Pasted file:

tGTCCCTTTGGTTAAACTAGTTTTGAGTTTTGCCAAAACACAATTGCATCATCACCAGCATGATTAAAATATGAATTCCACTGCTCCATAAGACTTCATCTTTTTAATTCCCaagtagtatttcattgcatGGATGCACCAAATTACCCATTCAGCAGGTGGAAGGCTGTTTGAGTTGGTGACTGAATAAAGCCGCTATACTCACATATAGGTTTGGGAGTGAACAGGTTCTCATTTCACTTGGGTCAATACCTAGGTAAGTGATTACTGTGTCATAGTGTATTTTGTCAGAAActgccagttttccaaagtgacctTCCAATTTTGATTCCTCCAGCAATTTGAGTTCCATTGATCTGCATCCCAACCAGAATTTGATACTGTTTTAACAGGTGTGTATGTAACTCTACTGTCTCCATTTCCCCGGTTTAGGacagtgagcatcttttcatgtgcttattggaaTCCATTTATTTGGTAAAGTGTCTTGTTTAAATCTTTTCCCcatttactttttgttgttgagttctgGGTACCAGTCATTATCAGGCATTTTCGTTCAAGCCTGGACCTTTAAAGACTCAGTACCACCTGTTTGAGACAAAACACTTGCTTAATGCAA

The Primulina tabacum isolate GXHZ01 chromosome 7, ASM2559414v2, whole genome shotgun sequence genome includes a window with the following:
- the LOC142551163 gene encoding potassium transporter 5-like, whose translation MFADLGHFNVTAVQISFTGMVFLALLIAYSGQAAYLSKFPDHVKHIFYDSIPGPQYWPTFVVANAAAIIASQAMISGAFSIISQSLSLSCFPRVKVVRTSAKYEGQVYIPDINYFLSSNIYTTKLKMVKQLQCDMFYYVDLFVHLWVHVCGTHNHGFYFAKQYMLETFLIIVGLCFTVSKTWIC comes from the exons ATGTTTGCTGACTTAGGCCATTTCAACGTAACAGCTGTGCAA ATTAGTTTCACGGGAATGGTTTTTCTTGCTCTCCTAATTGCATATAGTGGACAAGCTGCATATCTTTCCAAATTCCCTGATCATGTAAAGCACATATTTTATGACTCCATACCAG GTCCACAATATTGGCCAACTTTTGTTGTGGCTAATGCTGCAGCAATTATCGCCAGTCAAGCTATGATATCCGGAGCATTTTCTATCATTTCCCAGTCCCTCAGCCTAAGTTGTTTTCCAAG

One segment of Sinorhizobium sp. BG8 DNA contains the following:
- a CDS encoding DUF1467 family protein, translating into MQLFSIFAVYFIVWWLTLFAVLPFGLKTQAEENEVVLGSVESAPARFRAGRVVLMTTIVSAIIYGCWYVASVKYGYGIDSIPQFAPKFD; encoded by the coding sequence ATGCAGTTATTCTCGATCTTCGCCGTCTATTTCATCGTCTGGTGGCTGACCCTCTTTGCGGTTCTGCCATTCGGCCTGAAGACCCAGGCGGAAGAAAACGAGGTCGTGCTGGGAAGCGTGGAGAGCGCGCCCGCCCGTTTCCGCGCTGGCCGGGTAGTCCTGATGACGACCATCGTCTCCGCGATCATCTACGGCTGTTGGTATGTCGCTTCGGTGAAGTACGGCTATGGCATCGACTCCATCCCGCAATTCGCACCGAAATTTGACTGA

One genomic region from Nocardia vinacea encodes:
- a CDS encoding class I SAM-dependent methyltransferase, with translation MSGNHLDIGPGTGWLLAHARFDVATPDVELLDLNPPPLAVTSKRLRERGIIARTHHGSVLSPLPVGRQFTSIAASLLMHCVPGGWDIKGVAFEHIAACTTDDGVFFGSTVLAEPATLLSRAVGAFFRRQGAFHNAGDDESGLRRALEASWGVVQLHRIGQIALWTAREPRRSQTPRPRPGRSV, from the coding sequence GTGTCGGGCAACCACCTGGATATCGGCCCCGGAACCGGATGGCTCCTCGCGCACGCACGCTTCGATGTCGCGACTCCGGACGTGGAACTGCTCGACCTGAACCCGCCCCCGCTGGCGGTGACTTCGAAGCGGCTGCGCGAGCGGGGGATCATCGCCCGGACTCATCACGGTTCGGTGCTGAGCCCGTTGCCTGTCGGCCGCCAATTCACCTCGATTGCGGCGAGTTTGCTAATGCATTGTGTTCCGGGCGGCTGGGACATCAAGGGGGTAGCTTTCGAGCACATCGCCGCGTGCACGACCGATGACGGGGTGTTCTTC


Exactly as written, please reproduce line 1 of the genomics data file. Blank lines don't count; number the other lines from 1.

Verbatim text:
tGTCCCTTTGGTTAAACTAGTTTTGAGTTTTGCCAAAACACAATTGCATCATCACCAGCATGATTAAAATATGAATTCCACTGCTCCATAAGACTTCATCTTTTTAATTCCCaagtagtatttcattgcatGGATGCACCAAATTACCCATTCAGCAGGTGGAAGGCTGTTTGAGTTGGTGACTGAATAAAGCCGCTATACTCACATATAGGTTTGGGAGTGAACAGGTTCTCATTTCACTTGGGTCAATACCTAGGTAAGTGATTACTGTGTCATAGTGTATTTTGTCAGAAActgccagttttccaaagtgacctTCCAATTTTGATTCCTCCAGCAATTTGAGTTCCATTGATCTGCATCCCAACCAGAATTTGATACTGTTTTAACAGGTGTGTATGTAACTCTACTGTCTCCATTTCCCCGGTTTAGGacagtgagcatcttttcatgtgcttattggaaTCCATTTATTTGGTAAAGTGTCTTGTTTAAATCTTTTCCCcatttactttttgttgttgagttctgGGTACCAGTCATTATCAGGCATTTTCGTTCAAGCCTGGACCTTTAAAGACTCAGTACCACCTGTTTGAGACAAAACACTTGCTTAATGCAA